icewarmingIntroductions and icebreakers are a proven way to inject the personal element into your online course, connect students with one another, and for you to get to know the personalities of your students. Done well,  you can make introductions more than just an online meet-and-greet; you can use them to set your students up for a semester of learning.

Here are 5 Tips for creating an effective first-week introduction discussion:

1. Make the Initial Question Lighthearted

This is the key to your first question. Make it silly, off-the-wall, and fun. Examples: “If you could have any superpower, what would it be? And what does that tell us about you?” “Which of the seven dwarves would you be?”

2. Engage the Content from an Affective Perspective

Ask a question related to the content, but make it an affective question: one that forces your students to address what they value, their fears and expectations related to the course subject matter, and what they want to get out of the course as a learner.

3. Get Information You Need from Your Students

Number two above is going to help you do this. You may find that a majority of your students are unfamiliar with the subject matter, or that 3/4 of them have already taken a similar course in their undergrad. However, you may want to ask a more pointed question to expose a common misconception, or you may ask a question about their educational background in order to build a better composite of your learners.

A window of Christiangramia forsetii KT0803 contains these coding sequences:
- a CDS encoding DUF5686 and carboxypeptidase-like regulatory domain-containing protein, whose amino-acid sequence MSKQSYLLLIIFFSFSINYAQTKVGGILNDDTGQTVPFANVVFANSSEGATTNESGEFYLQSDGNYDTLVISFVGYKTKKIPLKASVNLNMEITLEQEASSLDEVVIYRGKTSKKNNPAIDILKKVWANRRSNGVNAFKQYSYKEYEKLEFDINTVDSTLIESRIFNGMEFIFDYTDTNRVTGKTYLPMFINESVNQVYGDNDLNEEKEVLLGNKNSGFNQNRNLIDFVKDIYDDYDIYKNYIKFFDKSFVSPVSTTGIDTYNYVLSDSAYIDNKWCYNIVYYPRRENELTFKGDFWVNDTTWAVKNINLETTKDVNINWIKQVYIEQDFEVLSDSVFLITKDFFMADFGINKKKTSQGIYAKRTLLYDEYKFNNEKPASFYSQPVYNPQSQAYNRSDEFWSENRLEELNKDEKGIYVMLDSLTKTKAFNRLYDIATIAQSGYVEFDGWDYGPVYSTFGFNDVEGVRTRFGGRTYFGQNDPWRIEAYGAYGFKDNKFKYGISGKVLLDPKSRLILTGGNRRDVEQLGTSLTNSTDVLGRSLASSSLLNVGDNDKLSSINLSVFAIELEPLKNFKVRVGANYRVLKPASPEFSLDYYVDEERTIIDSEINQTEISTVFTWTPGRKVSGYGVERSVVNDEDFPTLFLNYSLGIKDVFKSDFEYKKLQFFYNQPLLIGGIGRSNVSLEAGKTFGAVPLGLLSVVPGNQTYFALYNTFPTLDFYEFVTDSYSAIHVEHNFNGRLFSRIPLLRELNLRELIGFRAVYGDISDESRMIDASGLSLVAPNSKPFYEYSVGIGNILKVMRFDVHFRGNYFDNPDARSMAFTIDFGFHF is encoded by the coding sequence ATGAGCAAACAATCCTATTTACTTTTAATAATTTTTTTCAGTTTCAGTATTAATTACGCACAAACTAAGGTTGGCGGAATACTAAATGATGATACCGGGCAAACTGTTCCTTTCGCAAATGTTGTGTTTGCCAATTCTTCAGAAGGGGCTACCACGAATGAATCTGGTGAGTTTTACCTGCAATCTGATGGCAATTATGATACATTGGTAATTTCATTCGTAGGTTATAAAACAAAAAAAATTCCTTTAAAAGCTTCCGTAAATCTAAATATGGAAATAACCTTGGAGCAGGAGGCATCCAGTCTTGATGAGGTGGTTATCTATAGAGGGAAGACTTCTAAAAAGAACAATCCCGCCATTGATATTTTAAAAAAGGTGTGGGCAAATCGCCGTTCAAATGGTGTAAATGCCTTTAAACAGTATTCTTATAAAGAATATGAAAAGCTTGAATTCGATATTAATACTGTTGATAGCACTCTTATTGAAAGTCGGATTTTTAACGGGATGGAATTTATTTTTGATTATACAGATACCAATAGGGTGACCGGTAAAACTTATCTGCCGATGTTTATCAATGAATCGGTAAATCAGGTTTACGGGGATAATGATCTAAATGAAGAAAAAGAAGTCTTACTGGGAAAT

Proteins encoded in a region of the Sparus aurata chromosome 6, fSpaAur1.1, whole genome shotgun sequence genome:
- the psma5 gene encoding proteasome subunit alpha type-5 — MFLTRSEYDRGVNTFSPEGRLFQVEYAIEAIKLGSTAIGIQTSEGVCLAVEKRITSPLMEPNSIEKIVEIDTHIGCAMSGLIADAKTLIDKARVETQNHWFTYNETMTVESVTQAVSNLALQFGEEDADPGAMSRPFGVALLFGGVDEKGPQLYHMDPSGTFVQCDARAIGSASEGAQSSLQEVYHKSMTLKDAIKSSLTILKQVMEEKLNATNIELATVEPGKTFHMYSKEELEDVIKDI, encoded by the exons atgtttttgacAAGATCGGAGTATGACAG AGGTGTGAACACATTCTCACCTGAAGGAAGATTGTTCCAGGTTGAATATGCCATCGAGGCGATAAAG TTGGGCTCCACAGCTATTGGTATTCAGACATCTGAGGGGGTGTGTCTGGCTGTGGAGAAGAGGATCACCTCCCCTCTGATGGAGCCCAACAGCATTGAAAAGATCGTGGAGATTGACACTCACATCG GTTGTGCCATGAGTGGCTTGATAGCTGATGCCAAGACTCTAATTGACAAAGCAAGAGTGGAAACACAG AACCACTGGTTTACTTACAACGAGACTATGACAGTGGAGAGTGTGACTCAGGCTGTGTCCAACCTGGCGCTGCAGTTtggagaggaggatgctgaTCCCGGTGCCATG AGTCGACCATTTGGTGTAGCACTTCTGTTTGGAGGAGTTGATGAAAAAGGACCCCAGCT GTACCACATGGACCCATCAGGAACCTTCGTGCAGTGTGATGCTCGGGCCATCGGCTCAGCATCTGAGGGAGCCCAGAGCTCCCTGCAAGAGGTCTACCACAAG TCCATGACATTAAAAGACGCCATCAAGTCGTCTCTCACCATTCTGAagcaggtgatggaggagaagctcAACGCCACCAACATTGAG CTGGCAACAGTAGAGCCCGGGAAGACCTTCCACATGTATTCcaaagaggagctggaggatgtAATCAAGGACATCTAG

4. Have them Engage a Meta-Metaphor

You may find that a particular metaphor helps students frame their experience with the subject matter of your course. For example, let’s say that see studying history akin to both a flight simulator and a time machine. It may be part of your first lecture, but why not ask your students, “How is  studying history like a time machine and like a flight simulator?” This gives them a chance to actively play with the idea and sets you up for your first presentation of course material.

5. Be Present and Active in the Discussions

This is your first impression and you know what they say about first impressions. So, be active; facilitate discussion, and ask follow-up questions that show your interest and engender interactivity. Many of your students will have been in an online course monitored by a passive instructor, so your involvement during this first important week may both surprise them and help them to realize that this will be a very different (and much better) experience.